Watching: Random Acts of Silliness

Stream two great Zucker-Abrahams-Zucker films.

By The Watching Team

Dear Watchers,

We know your watching time is limited. And the amount of things available to watch … is not. Looking for a movie? Nearly any movie ever made? It’s probably streaming somewhere. That’s a lot of movies.

Below, we’re recommending two of them, the latest of our weekly double-feature recommendations based on the movies we think will pair well — with each other and with you.

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Your weekly double feature: Zucker Abrahams Zucker

“Nothing to see here!” Leslie Nielsen in “The Naked Gun: From the Files of Police Squad!”Paramount Pictures

‘The Naked Gun: From the Files of Police Squad!’ and ‘Top Secret!’

Masters of the “see what sticks” spoof since “Kentucky Fried Movie” and “Airplane!,” the comedy team of David and Jerry Zucker and Jim Abrahams (Z.A.Z. for short) never limited itself to one type of joke, or even one joke at a time. Parodies of specific movies or subgenres are merely starting points for fusillades of different gags: foreground-background jokes, physical schtick, fourth-wall-breaking, funny names and random acts of silliness.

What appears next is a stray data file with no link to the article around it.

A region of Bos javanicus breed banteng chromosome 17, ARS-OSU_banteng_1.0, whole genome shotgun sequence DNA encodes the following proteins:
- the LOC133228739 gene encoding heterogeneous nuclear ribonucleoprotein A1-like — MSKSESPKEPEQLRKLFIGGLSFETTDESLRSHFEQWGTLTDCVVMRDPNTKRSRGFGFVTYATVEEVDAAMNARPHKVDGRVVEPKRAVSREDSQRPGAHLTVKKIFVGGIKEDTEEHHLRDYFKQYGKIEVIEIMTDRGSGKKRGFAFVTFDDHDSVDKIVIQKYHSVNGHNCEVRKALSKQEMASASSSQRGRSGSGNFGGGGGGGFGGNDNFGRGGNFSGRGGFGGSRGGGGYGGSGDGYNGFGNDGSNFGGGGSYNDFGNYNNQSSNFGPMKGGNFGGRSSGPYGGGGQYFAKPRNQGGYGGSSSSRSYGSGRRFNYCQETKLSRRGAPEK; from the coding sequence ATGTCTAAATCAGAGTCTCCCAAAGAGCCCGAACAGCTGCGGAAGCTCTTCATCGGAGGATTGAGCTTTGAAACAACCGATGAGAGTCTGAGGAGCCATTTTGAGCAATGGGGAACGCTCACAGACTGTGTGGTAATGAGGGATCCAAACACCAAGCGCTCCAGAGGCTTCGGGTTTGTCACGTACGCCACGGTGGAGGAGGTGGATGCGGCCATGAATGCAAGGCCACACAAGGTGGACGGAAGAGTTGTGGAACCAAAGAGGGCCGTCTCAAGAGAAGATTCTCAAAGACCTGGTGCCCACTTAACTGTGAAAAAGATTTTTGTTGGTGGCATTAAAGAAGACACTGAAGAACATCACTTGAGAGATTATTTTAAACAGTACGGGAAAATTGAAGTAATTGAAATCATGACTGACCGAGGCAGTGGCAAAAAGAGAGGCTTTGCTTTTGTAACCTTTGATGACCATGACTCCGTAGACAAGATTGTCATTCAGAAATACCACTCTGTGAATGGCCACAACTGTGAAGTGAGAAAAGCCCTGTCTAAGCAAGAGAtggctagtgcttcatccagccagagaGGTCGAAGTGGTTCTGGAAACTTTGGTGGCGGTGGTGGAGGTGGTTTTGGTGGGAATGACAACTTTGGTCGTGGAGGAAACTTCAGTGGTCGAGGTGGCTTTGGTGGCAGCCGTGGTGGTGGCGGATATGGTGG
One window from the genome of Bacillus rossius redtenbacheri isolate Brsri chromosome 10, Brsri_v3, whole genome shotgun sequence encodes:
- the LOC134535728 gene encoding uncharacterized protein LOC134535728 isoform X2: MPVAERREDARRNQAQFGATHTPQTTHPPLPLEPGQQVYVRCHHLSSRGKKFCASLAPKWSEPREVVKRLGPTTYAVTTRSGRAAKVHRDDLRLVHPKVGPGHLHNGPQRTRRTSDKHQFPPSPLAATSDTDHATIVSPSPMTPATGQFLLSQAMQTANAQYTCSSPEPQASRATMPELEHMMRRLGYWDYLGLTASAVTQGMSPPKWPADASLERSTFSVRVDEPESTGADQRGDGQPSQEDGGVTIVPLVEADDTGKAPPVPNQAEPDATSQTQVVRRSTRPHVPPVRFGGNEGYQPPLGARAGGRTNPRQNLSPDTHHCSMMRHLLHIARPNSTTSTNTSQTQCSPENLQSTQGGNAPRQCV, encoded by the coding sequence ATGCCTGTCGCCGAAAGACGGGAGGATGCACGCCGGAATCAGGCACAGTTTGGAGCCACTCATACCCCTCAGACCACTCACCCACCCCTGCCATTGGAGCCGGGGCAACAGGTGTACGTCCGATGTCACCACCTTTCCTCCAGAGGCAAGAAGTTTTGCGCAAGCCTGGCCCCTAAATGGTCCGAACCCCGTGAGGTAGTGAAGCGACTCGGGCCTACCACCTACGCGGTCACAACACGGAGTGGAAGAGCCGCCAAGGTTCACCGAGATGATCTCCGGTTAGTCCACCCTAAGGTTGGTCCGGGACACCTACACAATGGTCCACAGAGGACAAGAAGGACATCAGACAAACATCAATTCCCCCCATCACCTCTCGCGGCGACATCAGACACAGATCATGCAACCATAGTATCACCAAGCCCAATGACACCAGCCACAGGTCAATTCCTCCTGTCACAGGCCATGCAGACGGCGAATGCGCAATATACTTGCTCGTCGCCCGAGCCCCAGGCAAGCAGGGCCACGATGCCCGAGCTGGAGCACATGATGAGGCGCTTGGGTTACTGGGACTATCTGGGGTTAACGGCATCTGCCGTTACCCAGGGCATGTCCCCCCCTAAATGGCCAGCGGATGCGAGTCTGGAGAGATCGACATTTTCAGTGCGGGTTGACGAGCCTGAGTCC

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Leaving Netflix at the end of this month, Z.A.Z.’s “The Naked Gun” expands their short-lived early ’80s TV show “Police Squad!” into an inspired feature-length riff on “Dragnet” and other strait-laced network cop shows. It’s also their best vehicle for Leslie Nielsen, whose Lt. Frank Drebin is a buffoon of unwavering confidence, prone to solving cases by literally stumbling into them. Here he breaks up a plot to assassinate Queen Elizabeth II and falls in love (with Priscilla Presley), all while kicking up trouble at official events and a baseball game, where he performs the national anthem as the world-famous opera singer Enrico Pallazzo.

Z.A.Z. cultists have a special place in their hearts for “Top Secret!,” which followed their disappointing “Airplane!” sequel with an inspired, out-of-nowhere parody of World War II adventures like “The Dirty Dozen” and “The Great Escape.” In an electric debut performance, Val Kilmer stars as an American pop sensation who is brought into East Germany to headline a cultural festival but falls in with a Nazi resistance group. The film has extremely 1984-specific references to “The Blue Lagoon,” the Montgomery Ward catalog and the Ford Pinto, but most of the jokes still play. — Scott Tobias

Stream “The Naked Gun” on Netflix. Rent it on Amazon, Apple TV, Google Play, Vudu and YouTube.

Rent “Top Secret!” on Amazon, Apple TV, Google Play, Vudu and YouTube.

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